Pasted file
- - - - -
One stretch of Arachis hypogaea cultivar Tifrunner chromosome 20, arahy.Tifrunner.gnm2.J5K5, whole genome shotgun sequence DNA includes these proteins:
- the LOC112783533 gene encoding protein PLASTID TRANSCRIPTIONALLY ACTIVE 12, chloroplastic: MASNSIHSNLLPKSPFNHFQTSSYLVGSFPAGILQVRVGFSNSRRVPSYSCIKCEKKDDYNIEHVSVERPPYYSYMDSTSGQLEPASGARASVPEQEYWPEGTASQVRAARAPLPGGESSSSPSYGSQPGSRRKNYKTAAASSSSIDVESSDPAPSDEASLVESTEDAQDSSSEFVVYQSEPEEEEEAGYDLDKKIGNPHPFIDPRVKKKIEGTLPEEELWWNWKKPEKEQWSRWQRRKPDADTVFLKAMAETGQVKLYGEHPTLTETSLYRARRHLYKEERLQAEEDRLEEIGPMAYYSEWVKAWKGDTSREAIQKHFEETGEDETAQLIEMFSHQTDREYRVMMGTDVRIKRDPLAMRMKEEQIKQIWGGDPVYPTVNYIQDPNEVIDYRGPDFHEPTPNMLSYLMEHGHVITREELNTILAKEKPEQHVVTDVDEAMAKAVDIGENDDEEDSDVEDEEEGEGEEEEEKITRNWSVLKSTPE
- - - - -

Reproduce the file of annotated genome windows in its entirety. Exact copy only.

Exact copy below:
One stretch of Arachis hypogaea cultivar Tifrunner chromosome 20, arahy.Tifrunner.gnm2.J5K5, whole genome shotgun sequence DNA includes these proteins:
- the LOC112783533 gene encoding protein PLASTID TRANSCRIPTIONALLY ACTIVE 12, chloroplastic: MASNSIHSNLLPKSPFNHFQTSSYLVGSFPAGILQVRVGFSNSRRVPSYSCIKCEKKDDYNIEHVSVERPPYYSYMDSTSGQLEPASGARASVPEQEYWPEGTASQVRAARAPLPGGESSSSPSYGSQPGSRRKNYKTAAASSSSIDVESSDPAPSDEASLVESTEDAQDSSSEFVVYQSEPEEEEEAGYDLDKKIGNPHPFIDPRVKKKIEGTLPEEELWWNWKKPEKEQWSRWQRRKPDADTVFLKAMAETGQVKLYGEHPTLTETSLYRARRHLYKEERLQAEEDRLEEIGPMAYYSEWVKAWKGDTSREAIQKHFEETGEDETAQLIEMFSHQTDREYRVMMGTDVRIKRDPLAMRMKEEQIKQIWGGDPVYPTVNYIQDPNEVIDYRGPDFHEPTPNMLSYLMEHGHVITREELNTILAKEKPEQHVVTDVDEAMAKAVDIGENDDEEDSDVEDEEEGEGEEEEEKITRNWSVLKSTPE